However, now that the Outback is more crossover than wagon, it does have a greater number of vehicles it must compete with such as the 2011 Chevy Equinox, 2011 Honda CR-V and 2011 Toyota RAV4. There's also Subaru's similarly sized Forester, though the Outback differs with a higher-quality interior, a quieter and more comfortable ride and a more carlike driving position. Should you desire a more traditional wagon with better handling than the big-boned Outback, the Volvo V50 and VW Jetta are good choices.

All are worth a look but in general we're impressed with the 2011 Subaru Outback and think it now appeals to a greater number of people. Whether you live in Woolloomooloo or Walla Walla, Washington, the Outback should be able to tackle whatever Mother Nature or your family throws at it.

Body Styles, Trim Levels, and Options

The 2011 Subaru Outback is a five-passenger wagon available in six trim levels: 2.5i, 2.5 Premium, 2.5i Limited, 3.6R, 3.6 Premium and 3.6R Limited. Equipment for the 3.6R models generally mirrors that of the respective 2.5i models.

The base 2.5i comes standard with 16-inch steel wheels, automatic headlights, adjustable roof rails and cross bars, full power accessories, cruise control, a tilt-and-telescoping steering wheel, height-adjustable driver seat and a four-speaker stereo with CD player and auxiliary audio jack. The 2.5i Premium adds 17-inch alloy wheels, foglights, rear privacy glass, eight-way power driver seat (with power lumbar) and a leather-wrapped steering wheel. Optional on the Premium is an All-Weather package that adds heated side mirrors, a windshield wiper de-icer and heated front seats. The optional Harman Kardon stereo includes nine speakers, a six-CD changer and Bluetooth phone and audio connectivity. The 2.5i Limited adds the All-Weather package, Harman Kardon stereo, CVT, a four-way power passenger seat, dual-zone automatic climate control and leather upholstery.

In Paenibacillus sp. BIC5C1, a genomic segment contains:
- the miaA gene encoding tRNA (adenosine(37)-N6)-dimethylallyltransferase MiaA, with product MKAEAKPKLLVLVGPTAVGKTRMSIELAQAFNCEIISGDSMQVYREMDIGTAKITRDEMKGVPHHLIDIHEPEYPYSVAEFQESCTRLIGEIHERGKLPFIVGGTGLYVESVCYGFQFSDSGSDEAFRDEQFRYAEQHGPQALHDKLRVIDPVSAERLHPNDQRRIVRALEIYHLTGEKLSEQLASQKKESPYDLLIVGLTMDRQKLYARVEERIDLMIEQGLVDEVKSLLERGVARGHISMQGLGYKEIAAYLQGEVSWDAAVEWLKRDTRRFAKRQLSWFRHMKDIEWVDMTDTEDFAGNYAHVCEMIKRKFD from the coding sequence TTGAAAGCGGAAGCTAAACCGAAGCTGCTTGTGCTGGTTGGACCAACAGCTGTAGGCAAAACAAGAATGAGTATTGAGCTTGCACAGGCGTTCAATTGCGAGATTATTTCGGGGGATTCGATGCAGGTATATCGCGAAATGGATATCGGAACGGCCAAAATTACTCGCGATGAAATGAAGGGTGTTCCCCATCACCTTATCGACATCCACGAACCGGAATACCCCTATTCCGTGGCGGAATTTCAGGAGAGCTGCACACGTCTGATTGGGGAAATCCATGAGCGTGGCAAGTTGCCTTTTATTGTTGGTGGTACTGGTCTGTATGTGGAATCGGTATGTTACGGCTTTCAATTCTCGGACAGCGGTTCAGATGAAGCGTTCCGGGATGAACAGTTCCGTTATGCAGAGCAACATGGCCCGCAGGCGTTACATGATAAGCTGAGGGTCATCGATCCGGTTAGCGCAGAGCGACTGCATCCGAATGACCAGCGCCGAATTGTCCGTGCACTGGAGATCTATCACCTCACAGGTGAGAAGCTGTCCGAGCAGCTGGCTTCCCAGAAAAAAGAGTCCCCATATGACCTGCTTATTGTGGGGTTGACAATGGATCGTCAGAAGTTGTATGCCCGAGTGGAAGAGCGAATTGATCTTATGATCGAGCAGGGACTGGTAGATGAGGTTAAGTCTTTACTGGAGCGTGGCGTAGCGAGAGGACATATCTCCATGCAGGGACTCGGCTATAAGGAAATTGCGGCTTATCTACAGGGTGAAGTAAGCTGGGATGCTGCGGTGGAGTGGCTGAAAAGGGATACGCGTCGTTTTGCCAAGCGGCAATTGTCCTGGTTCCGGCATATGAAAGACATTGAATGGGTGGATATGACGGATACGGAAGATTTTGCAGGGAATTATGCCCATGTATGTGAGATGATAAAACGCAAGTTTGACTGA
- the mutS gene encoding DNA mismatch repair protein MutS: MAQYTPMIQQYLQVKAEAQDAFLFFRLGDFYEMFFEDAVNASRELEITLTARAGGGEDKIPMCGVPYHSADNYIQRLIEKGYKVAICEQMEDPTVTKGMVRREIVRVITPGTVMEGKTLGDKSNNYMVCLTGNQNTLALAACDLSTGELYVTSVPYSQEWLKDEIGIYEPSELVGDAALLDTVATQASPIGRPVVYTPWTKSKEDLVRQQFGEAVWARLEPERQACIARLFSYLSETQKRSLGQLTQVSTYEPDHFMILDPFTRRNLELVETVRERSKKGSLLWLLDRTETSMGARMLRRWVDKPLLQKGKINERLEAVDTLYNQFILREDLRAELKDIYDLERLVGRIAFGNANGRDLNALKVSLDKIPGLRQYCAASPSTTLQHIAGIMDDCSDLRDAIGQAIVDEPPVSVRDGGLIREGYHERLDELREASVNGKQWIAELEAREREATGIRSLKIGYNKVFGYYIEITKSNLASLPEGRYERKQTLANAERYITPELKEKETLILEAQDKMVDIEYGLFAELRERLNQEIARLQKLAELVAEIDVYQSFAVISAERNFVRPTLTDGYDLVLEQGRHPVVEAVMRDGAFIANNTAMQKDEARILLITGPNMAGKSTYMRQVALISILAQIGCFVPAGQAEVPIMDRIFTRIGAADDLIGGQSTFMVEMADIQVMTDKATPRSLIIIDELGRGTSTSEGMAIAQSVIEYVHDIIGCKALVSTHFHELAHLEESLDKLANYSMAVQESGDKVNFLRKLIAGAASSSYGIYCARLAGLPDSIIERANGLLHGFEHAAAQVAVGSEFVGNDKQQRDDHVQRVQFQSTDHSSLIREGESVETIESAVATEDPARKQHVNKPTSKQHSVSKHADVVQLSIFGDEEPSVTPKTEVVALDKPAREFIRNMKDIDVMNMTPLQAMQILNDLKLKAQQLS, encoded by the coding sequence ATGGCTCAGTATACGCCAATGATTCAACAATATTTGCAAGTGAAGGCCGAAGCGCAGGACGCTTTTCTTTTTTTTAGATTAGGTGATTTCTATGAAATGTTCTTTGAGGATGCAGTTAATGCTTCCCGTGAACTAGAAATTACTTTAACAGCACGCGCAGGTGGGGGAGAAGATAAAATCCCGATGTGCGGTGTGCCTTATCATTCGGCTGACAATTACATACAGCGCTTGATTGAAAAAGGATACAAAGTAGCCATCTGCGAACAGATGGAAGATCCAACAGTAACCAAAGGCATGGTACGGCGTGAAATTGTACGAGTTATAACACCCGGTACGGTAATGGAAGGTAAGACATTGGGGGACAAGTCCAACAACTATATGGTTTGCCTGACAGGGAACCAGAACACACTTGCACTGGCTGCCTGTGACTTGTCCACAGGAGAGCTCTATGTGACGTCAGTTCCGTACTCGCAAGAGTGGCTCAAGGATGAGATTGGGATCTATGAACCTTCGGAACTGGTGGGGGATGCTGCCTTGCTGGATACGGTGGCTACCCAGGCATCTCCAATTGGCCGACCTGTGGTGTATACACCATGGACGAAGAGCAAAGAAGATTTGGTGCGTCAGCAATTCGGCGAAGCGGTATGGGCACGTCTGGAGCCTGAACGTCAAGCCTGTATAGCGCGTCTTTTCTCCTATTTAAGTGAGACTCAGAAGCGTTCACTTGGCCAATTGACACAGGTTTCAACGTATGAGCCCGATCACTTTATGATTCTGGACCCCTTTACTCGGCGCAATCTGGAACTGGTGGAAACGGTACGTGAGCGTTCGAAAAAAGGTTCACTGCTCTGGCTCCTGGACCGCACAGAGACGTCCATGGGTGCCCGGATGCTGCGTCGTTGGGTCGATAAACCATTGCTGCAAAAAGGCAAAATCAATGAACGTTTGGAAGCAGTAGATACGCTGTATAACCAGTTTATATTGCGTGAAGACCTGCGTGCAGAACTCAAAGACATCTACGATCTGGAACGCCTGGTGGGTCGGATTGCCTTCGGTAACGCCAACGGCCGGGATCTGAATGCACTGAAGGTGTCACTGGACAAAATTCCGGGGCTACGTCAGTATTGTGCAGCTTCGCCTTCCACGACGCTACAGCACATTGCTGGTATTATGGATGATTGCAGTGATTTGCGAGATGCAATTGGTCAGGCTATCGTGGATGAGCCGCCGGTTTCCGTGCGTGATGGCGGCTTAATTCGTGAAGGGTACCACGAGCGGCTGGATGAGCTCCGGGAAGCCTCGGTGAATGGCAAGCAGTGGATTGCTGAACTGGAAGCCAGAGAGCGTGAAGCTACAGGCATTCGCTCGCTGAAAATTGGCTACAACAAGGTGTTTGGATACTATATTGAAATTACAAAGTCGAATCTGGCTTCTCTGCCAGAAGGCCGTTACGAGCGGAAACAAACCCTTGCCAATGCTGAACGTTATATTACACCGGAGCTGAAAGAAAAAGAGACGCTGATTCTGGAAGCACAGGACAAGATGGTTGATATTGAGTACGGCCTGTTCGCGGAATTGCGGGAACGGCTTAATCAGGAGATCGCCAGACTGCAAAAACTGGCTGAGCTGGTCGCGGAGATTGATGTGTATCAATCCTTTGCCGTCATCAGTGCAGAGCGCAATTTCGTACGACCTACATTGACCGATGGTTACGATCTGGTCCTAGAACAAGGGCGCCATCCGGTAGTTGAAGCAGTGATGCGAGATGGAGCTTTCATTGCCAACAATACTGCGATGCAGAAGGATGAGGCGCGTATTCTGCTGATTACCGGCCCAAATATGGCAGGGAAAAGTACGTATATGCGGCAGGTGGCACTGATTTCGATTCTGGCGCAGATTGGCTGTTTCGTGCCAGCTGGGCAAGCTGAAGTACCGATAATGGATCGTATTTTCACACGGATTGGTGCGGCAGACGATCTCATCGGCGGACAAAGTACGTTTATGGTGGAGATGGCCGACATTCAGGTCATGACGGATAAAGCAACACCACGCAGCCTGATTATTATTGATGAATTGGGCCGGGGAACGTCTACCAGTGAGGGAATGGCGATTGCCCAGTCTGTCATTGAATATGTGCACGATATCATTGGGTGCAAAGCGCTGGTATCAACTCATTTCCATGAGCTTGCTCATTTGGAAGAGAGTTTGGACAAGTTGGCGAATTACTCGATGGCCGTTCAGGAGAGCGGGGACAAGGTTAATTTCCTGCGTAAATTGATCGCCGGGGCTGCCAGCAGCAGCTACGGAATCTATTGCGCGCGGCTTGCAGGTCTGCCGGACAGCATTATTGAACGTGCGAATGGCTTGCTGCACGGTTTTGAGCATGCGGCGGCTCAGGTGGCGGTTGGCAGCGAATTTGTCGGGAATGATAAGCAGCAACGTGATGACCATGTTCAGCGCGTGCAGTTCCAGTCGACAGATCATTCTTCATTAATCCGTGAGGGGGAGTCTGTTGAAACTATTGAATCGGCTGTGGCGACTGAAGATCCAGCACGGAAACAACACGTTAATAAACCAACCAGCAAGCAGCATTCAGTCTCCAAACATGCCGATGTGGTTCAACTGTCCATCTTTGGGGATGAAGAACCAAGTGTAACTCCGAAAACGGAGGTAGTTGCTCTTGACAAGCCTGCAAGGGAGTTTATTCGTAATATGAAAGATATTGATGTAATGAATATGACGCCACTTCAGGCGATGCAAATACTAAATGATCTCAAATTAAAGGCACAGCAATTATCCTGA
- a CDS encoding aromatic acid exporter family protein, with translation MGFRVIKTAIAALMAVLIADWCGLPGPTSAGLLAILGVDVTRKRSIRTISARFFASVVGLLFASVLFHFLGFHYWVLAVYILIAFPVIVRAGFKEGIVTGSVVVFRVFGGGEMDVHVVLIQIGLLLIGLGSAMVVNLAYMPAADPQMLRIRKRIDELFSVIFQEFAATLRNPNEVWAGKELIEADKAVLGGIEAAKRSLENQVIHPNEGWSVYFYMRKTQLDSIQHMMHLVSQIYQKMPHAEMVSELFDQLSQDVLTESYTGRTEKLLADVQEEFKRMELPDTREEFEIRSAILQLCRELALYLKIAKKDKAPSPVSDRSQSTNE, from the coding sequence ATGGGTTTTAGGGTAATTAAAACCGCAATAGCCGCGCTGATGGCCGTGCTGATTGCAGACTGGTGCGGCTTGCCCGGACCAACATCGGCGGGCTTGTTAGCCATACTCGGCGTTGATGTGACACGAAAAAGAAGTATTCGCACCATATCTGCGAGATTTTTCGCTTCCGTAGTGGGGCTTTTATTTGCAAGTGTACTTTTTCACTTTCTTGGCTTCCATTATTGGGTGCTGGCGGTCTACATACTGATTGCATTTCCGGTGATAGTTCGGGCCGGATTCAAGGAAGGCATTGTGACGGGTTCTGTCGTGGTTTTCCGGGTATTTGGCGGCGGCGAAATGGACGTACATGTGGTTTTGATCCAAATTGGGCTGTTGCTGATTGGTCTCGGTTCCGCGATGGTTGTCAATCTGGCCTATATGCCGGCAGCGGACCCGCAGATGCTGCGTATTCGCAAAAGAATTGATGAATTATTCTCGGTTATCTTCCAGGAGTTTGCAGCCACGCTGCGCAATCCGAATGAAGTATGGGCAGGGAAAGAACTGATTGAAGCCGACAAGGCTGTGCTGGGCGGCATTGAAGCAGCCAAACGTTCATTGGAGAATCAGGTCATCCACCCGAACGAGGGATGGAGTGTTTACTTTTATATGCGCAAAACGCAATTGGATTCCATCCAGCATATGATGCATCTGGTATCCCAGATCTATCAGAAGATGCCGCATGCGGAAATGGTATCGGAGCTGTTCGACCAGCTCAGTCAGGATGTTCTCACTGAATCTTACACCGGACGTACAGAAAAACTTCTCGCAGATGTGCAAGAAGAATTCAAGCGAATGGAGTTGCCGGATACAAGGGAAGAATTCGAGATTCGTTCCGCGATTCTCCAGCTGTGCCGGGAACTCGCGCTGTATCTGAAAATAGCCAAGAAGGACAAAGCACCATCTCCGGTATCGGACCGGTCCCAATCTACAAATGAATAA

Optional on the Premium and Limited models is the Power Moonroof package, which adds a sunroof and an auto-dimming rearview mirror with integrated rearview camera. The Limited can be equipped with a navigation system, which requires the Power Moonroof package and further includes a touchscreen interface, a larger rearview camera display in that touchscreen, a single-CD player and an iPod interface.

Port-installed options include satellite radio on non-Limited trims and a Bluetooth system that plugs into the open dash slot beneath the stereo and relies upon its own small speakers rather than the stereo system.

Powertrains and Performance

Every 2011 Subaru Outback has all-wheel drive. The 2.5i models come with a 2.5-liter horizontally opposed (a.k.a "boxer") four-cylinder engine that produces 170 horsepower and 170 pound-feet of torque. A six-speed manual is standard on the base and Premium trims, while a CVT is optional on those trims and standard on the Limited. Manual-override shift paddles are included.

In performance testing, the 2.5i with a manual went from zero to 60 mph in 9.4 seconds. With the automatic, EPA estimates are 22 mpg city/29 mpg highway and 24 mpg combined. Sticking with the manual drops those estimates to 19/27/22.

The 3.6R models come with a 3.6-liter flat-6 good for 256 hp and 247 lb-ft of torque. A five-speed automatic with shift paddles is the only transmission available. EPA fuel estimates are 18/25/20.

Safety

The 2011 Subaru Outback comes standard with stability and traction control, four-wheel antilock disc brakes, front side airbags and side curtain airbags. In brake testing, a base 2.5i came to a stop from 60 mph in a longer-than-average 133 feet.